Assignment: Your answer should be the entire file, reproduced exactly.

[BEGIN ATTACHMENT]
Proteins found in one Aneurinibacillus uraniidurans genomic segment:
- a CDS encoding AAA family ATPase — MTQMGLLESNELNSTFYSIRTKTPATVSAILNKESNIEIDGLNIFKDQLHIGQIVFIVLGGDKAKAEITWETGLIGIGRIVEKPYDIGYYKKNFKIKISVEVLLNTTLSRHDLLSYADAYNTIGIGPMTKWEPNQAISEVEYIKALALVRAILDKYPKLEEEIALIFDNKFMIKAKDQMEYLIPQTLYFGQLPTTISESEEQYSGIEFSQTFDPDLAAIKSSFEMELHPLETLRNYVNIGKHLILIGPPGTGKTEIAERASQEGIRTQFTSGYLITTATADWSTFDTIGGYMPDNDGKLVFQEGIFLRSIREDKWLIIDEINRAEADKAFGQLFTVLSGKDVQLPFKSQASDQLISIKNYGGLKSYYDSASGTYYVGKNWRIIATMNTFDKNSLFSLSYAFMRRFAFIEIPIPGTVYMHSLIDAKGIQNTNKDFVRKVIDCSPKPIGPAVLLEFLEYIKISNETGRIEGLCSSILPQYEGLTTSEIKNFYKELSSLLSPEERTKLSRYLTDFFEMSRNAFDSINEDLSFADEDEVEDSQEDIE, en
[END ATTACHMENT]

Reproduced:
Proteins found in one Aneurinibacillus uraniidurans genomic segment:
- a CDS encoding AAA family ATPase — MTQMGLLESNELNSTFYSIRTKTPATVSAILNKESNIEIDGLNIFKDQLHIGQIVFIVLGGDKAKAEITWETGLIGIGRIVEKPYDIGYYKKNFKIKISVEVLLNTTLSRHDLLSYADAYNTIGIGPMTKWEPNQAISEVEYIKALALVRAILDKYPKLEEEIALIFDNKFMIKAKDQMEYLIPQTLYFGQLPTTISESEEQYSGIEFSQTFDPDLAAIKSSFEMELHPLETLRNYVNIGKHLILIGPPGTGKTEIAERASQEGIRTQFTSGYLITTATADWSTFDTIGGYMPDNDGKLVFQEGIFLRSIREDKWLIIDEINRAEADKAFGQLFTVLSGKDVQLPFKSQASDQLISIKNYGGLKSYYDSASGTYYVGKNWRIIATMNTFDKNSLFSLSYAFMRRFAFIEIPIPGTVYMHSLIDAKGIQNTNKDFVRKVIDCSPKPIGPAVLLEFLEYIKISNETGRIEGLCSSILPQYEGLTTSEIKNFYKELSSLLSPEERTKLSRYLTDFFEMSRNAFDSINEDLSFADEDEVEDSQEDIE, en